Description: We all know that dialogue is one of the easiest ways to give exposition. Result? We get a character that knows absolutely nothing about the world around them, regardless of whether they’re a native or not.

3. The Tour Guide
Examples: Fran – Final Fantasy XII, Eldore – White Knight Chronicles, Cliff – Star Ocean: Till the End of Time

Description: What’s a tourist without a guide? This inevitably helpful character is always ready to give the player a brief description of a location, magic system, or type of monster. Fluency in mystical languages carved into ruins is a plus.

2. The Brooder
Examples: Auron – Final Fantasy X, Basche – Final Fantasy XII, Captain Drachma – Skies of Arcadia, Kaim – Lost Odyssey

Description: Every team needs a man or woman of mystery. Someone with a tragic past, a dark backstory. Someone who will offset the obnoxious jokes of the Perky One.

1. The Bland Protagonist
Examples: Chrono – Chrono Trigger, Fayt – Star Ocean: Till the End of Time, Edge Maverick – Star Ocean: The Last Hope, Leonard – White Knight Chronicles, etc. etc. etc.

Description: I get it. It’s hard to make the player feel like they are the hero in a game where they have no direct control over the protagonist’s personality. Nearly every JRPG that I’ve played solves this problem by giving the hero as little personality as possible. While they may have other dialogue, it always seems like most of their vocabulary is based on three themes, “Whoa!” “Huh?” and, of course, “NOOOOOOOOO!” Oh well. At least we have this colorful cast surrounding him…


Did you think of another example of someone falling into one of these tropes in your favorite JRPG? Leave a comment below and we’ll see how many we can list!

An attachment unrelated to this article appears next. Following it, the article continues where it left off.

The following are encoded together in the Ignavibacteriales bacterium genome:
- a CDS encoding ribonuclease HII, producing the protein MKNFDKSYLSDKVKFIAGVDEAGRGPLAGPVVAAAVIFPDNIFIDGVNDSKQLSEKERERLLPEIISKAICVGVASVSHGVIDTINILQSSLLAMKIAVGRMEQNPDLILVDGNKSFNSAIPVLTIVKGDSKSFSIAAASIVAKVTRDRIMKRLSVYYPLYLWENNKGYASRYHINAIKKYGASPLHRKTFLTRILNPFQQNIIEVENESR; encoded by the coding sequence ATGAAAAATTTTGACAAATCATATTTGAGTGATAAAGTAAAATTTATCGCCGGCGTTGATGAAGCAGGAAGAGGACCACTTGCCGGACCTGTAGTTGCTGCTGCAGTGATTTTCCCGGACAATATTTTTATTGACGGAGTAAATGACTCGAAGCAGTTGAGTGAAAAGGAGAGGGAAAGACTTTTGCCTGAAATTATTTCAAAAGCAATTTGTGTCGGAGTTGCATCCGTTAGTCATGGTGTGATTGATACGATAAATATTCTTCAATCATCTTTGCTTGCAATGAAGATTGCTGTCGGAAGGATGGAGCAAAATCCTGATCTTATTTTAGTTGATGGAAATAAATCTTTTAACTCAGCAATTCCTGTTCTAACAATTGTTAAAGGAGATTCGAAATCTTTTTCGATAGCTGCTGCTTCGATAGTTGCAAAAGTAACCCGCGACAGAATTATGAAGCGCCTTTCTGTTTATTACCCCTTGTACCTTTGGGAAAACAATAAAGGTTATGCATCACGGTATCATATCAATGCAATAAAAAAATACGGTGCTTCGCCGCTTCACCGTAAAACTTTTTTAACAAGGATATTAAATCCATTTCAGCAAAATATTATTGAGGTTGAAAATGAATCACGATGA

Thanks to Raven Oaks for giving me the idea for this blog post.

Storyline Review for Uncharted: Drake’s Fortune

I thought I’d review the storyline of a game that I have played all the way through multiple times. Keep in mind that this review will be focusing on elements of storytelling such as character development and plot structure, rather than gameplay elements or gamer hints. Today I’ll be talking about Uncharted: Drake’s Fortune, an action shooter and the first game in the Uncharted series from developer Naughty Dog Studios.


Nathan Drake, a treasure hunter and lovable scoundrel, is following in the footsteps of his ancestor, Sir Francis Drake, to try to find the legendary El Dorado. He follows the trail to a former Spanish colony on an island in the southern Atlantic only to find it swarming with modern-day pirates and a centuries-old curse that could threaten the entire world if he can’t stop it.


The Uncharted series has always been ambitious in its storytelling. The developers have said that their inspiration came from the pulp adventure movies of the early 20th century, the same type of movies that inspired the Indiana Jones character and series. What’s different about Nathan Drake is that he is cast as a sort of exceptional everyman, a likable guy who does amazing things but never loses his relatability. Drake is funny without being snarky, heroic without being an action figure. As I played Nathan Drake, I found myself drawn to his crooked smile and emotional honesty in a way that almost never happens for me in video games.